Elysium (2013) – Review

3 Stars

Elysium isn’t the masterpiece some were expecting following director Neill Blomkamp’s District 9. That film was nominated for ten Academy Awards including Best Picture. That’s a tough act to follow and it proves too much for the talented writer/director. Elysium is a better than average sci-fi tale that presents some intriguing ideas but never ignites they way his previous film did. Matt Damon, leaned out and bald, makes a compelling anti-hero who is forced into the position of rebel due to a series of increasingly dire events.
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Barb Wire (1996) – Review

2 Stars

It was inevitable that starlet Pamela Anderson would eventually top line a studio-backed big-screen feature film. Anderson’s international fame from the television show Baywatch made her one of the most famous actresses on the planet, even if she wasn’t much of an actress. The public’s focus was squarely on her ‘assets’ and not her acting. Anderson’s ample bosom is on display early and often in Barb Wire, a sci-fi comic-book adaptation that is aimed directly at pre-teen boys and their fathers’.
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Independence Day (1996) – Review

3 1/2 Stars

The mother of all Alien invasion movies and a star making vehicle for Will Smith, Independence Day is still the best movie from German director Roland Emmerich and his producing partner/co-writer Dean Devlin. Riding in on a wave of ingenious marketing, ID-4 would become a cultural phenomenon. It was the biggest hit of 1996, and the highest grossing science-fiction film since Return of the Jedi.
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X-Men: Apocalypse (2016) – Review

2 Stars

X-Men: Apocalypse is neither the best nor the worst in the franchise, It’s simply the newest. After eight movies in sixteen years, this series is notable for retaining its creative forces, but everything has become one episodic tale that would be impenetrable for newbies. At this point X-Men is the longest running of the superhero tales invading theaters. Sure, Superman and Batman have been matinĂ©e idols since their reinvention in the 70’s and 80’s, but those roles been recast numerous times, different directors have given their take, and audience reaction has varied drastically from film-to-film. At least the X-Men series gets credit for rebooting whiling also finding ways to still integrate the original stars.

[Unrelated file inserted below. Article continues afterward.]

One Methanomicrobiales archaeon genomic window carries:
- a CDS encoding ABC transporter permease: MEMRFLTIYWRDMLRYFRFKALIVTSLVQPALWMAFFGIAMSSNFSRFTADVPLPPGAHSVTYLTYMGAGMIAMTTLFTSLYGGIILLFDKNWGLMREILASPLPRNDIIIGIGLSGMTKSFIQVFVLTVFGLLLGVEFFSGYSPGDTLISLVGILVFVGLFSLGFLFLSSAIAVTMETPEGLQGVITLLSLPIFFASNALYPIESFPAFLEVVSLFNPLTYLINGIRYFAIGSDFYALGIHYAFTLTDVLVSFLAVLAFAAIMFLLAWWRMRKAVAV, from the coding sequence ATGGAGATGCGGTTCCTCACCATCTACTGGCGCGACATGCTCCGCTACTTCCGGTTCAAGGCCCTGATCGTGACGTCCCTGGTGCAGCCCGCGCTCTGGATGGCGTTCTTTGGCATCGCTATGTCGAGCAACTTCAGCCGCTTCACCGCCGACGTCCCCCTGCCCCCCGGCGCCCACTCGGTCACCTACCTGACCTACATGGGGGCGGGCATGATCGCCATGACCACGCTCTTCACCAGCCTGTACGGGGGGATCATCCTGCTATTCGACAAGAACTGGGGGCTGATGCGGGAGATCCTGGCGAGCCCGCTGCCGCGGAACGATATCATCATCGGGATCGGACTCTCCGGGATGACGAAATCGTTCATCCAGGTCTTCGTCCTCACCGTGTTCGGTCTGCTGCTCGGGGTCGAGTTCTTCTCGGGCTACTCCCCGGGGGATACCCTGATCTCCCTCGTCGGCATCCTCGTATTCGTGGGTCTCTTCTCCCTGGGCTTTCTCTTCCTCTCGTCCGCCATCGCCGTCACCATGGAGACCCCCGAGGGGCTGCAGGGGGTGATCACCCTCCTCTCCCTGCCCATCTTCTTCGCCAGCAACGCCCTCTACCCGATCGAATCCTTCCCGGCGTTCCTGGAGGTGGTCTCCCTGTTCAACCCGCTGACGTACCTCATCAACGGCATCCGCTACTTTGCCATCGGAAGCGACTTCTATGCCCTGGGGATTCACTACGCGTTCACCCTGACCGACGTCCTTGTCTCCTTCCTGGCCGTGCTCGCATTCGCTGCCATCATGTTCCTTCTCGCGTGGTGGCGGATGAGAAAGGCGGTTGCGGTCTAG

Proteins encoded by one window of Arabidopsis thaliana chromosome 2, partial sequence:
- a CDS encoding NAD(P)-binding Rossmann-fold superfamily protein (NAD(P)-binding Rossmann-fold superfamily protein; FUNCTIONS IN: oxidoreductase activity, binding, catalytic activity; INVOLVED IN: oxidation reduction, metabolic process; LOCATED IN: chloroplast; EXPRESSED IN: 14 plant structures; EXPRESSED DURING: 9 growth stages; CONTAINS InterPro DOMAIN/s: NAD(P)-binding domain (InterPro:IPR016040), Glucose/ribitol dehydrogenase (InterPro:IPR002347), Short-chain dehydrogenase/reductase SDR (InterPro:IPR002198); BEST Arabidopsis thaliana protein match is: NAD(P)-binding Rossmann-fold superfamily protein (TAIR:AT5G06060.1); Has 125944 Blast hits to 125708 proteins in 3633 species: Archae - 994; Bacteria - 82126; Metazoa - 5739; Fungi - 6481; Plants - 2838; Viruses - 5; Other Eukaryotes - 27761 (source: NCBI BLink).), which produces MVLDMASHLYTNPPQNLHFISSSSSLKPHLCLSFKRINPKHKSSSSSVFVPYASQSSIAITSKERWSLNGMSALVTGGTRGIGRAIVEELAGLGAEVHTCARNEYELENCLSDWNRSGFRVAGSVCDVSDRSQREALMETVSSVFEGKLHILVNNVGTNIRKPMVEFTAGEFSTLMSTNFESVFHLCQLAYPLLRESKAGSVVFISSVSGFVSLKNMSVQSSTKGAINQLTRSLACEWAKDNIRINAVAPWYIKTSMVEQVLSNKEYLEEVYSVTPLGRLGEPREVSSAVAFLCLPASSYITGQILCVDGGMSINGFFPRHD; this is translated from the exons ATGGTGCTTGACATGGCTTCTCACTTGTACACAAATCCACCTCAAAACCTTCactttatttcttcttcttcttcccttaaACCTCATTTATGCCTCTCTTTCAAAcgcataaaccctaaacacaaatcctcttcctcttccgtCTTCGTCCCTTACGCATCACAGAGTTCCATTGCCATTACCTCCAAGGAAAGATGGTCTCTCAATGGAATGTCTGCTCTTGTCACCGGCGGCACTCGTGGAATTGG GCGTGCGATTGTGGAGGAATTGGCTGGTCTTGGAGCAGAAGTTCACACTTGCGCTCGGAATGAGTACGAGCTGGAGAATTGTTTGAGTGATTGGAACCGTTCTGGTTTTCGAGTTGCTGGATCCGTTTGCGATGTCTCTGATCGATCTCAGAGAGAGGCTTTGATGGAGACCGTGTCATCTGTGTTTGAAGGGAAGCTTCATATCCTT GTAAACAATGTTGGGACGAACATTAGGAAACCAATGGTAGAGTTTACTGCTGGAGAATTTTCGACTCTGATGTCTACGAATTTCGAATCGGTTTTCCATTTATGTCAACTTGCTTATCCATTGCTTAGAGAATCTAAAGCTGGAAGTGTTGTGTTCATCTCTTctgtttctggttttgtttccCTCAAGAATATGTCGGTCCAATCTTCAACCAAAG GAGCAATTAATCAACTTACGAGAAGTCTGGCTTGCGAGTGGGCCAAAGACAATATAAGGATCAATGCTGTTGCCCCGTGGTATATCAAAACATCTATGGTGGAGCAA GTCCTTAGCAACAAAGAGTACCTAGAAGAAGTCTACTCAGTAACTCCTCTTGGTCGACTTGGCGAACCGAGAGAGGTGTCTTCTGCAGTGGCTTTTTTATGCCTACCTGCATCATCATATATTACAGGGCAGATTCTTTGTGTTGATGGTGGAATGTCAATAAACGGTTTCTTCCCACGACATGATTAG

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Independent’s Day (2016) – Review

3 Stars

Its summer-time, which means blockbuster season is in full swing at multiplexes throughout the nation. It also means that The Asylum will produce a handful of ‘mockbusters’ designed to win a time-slot during primetime on channels like USA or SYFY. Once upon a time, these low-level rip-offs were meant to trick unsuspecting renters at local video stores. In the age of streaming, The Asylum has been forced to up its product and reduce its output, all for the betterment of each individual movie. It seems that more time and money have been dedicated to the special effects departments.
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Batman v Superman: Dawn of Justice (2016) – Review

2 1/2 Stars

I’ve seen Batman v Superman: Dawn of Justice twice, and I’m still not clear on every plot development that transpires throughout. Unfortunately, this highly anticipated pairing of the most popular characters within the DC Comic universe is just as ungainly as its wordy title. This is an unwieldy epic that has moments of cinematic exuberance and others that display the current weakness of the over-saturated genre. Still, the visual style and filmmaking verve of director Zack Synder often off-sets the films shortcomings.
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King Kong (2005) – Review

4 Stars

Peter Jackson’s remake of King Kong is marvelous and meticulous entertainment. No expense has been spared or shortcuts taken in delivering the ‘wow’ factor multiple times throughout the course of its lighting quick 183 minute running-time. Don’t let the elongated length dissuade you from the film, there is hardly a dull moment as the characters are thrown together on a steamer headed to the mysterious Skull Island. The film has been structured as three major movements from the depression era streets of New York to battling all sorts of prehistoric creatures and then climaxing with a battle atop the Empire State Building.
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Steel (1997) – Review

1/2 Star